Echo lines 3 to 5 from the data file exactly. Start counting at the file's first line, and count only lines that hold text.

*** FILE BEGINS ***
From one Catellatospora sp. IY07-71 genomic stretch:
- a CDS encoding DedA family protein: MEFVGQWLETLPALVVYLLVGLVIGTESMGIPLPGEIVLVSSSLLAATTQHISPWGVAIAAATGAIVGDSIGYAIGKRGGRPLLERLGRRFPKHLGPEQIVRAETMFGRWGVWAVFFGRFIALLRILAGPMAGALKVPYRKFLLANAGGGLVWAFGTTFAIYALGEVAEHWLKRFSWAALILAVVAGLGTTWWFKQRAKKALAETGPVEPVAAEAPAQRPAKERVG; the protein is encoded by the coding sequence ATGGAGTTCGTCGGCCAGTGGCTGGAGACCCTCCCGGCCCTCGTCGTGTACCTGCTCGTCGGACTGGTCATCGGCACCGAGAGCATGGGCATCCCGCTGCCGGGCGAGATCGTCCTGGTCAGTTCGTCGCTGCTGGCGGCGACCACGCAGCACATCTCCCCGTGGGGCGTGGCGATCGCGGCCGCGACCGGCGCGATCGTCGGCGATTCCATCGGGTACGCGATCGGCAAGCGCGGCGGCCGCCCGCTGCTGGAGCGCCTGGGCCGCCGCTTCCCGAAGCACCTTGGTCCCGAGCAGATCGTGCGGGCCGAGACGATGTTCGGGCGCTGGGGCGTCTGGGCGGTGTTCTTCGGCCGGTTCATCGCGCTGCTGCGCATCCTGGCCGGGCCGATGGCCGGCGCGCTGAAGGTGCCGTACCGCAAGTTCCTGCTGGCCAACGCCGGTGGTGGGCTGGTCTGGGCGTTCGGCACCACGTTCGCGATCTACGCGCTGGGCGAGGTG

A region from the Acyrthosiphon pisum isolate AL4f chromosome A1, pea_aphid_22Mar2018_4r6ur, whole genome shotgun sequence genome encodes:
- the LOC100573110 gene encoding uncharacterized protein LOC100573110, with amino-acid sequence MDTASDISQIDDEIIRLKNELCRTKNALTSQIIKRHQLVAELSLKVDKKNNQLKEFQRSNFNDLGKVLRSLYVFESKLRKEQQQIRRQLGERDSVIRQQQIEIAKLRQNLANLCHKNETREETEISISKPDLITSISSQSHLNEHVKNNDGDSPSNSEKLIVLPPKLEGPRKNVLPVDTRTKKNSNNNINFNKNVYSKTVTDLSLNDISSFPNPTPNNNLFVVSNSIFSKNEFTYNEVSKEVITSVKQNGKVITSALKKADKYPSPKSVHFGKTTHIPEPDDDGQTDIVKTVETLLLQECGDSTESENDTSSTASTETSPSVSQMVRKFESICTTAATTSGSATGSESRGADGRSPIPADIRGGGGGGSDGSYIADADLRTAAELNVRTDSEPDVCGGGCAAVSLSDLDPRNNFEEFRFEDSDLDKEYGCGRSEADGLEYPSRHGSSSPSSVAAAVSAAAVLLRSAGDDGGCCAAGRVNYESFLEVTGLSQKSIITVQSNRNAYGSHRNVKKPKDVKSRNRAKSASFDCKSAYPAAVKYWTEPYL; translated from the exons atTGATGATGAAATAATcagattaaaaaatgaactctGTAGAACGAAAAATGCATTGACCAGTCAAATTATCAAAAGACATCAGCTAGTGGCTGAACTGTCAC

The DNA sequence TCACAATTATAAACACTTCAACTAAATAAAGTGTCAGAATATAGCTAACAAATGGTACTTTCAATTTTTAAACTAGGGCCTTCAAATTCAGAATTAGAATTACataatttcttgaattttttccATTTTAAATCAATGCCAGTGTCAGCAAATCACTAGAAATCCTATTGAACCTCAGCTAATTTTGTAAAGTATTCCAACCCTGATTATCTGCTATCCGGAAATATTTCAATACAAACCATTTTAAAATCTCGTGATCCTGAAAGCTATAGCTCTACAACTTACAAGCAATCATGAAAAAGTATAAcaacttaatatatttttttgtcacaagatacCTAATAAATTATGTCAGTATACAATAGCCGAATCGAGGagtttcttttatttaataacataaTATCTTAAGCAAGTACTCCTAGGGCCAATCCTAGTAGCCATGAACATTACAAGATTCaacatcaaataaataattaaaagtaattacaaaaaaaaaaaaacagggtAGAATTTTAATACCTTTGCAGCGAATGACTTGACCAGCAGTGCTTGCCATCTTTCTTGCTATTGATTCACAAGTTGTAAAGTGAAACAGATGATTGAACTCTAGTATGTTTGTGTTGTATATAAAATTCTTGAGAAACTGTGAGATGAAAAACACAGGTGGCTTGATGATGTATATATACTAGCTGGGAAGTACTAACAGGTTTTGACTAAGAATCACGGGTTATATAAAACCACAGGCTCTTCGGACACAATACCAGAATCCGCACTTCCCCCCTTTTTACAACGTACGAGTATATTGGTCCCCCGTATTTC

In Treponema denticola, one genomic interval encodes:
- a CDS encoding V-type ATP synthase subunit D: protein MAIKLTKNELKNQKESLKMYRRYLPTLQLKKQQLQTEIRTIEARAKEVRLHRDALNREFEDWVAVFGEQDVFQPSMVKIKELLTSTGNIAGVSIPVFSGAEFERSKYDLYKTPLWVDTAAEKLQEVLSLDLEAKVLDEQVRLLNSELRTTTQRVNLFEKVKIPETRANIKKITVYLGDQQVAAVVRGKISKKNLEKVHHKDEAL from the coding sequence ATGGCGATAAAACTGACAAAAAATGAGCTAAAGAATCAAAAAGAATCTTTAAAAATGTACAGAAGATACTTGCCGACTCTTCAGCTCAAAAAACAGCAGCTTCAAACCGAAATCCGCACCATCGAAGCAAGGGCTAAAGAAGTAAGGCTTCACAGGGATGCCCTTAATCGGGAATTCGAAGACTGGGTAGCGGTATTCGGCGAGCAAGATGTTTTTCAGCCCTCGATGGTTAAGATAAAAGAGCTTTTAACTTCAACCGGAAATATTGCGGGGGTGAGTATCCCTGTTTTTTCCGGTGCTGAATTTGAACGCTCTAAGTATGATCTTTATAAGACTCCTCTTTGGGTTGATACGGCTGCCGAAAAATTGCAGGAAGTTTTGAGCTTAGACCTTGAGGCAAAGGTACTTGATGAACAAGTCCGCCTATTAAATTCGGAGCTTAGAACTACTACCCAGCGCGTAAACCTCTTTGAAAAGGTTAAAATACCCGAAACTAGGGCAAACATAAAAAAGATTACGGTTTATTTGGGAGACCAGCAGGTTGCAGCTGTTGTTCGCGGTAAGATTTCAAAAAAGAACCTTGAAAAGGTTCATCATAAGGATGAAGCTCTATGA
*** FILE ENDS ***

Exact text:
A region from the Acyrthosiphon pisum isolate AL4f chromosome A1, pea_aphid_22Mar2018_4r6ur, whole genome shotgun sequence genome encodes:
- the LOC100573110 gene encoding uncharacterized protein LOC100573110, with amino-acid sequence MDTASDISQIDDEIIRLKNELCRTKNALTSQIIKRHQLVAELSLKVDKKNNQLKEFQRSNFNDLGKVLRSLYVFESKLRKEQQQIRRQLGERDSVIRQQQIEIAKLRQNLANLCHKNETREETEISISKPDLITSISSQSHLNEHVKNNDGDSPSNSEKLIVLPPKLEGPRKNVLPVDTRTKKNSNNNINFNKNVYSKTVTDLSLNDISSFPNPTPNNNLFVVSNSIFSKNEFTYNEVSKEVITSVKQNGKVITSALKKADKYPSPKSVHFGKTTHIPEPDDDGQTDIVKTVETLLLQECGDSTESENDTSSTASTETSPSVSQMVRKFESICTTAATTSGSATGSESRGADGRSPIPADIRGGGGGGSDGSYIADADLRTAAELNVRTDSEPDVCGGGCAAVSLSDLDPRNNFEEFRFEDSDLDKEYGCGRSEADGLEYPSRHGSSSPSSVAAAVSAAAVLLRSAGDDGGCCAAGRVNYESFLEVTGLSQKSIITVQSNRNAYGSHRNVKKPKDVKSRNRAKSASFDCKSAYPAAVKYWTEPYL; translated from the exons atTGATGATGAAATAATcagattaaaaaatgaactctGTAGAACGAAAAATGCATTGACCAGTCAAATTATCAAAAGACATCAGCTAGTGGCTGAACTGTCAC

The DNA sequence TCACAATTATAAACACTTCAACTAAATAAAGTGTCAGAATATAGCTAACAAATGGTACTTTCAATTTTTAAACTAGGGCCTTCAAATTCAGAATTAGAATTACataatttcttgaattttttccATTTTAAATCAATGCCAGTGTCAGCAAATCACTAGAAATCCTATTGAACCTCAGCTAATTTTGTAAAGTATTCCAACCCTGATTATCTGCTATCCGGAAATATTTCAATACAAACCATTTTAAAATCTCGTGATCCTGAAAGCTATAGCTCTACAACTTACAAGCAATCATGAAAAAGTATAAcaacttaatatatttttttgtcacaagatacCTAATAAATTATGTCAGTATACAATAGCCGAATCGAGGagtttcttttatttaataacataaTATCTTAAGCAAGTACTCCTAGGGCCAATCCTAGTAGCCATGAACATTACAAGATTCaacatcaaataaataattaaaagtaattacaaaaaaaaaaaaacagggtAGAATTTTAATACCTTTGCAGCGAATGACTTGACCAGCAGTGCTTGCCATCTTTCTTGCTATTGATTCACAAGTTGTAAAGTGAAACAGATGATTGAACTCTAGTATGTTTGTGTTGTATATAAAATTCTTGAGAAACTGTGAGATGAAAAACACAGGTGGCTTGATGATGTATATATACTAGCTGGGAAGTACTAACAGGTTTTGACTAAGAATCACGGGTTATATAAAACCACAGGCTCTTCGGACACAATACCAGAATCCGCACTTCCCCCCTTTTTACAACGTACGAGTATATTGGTCCCCCGTATTTC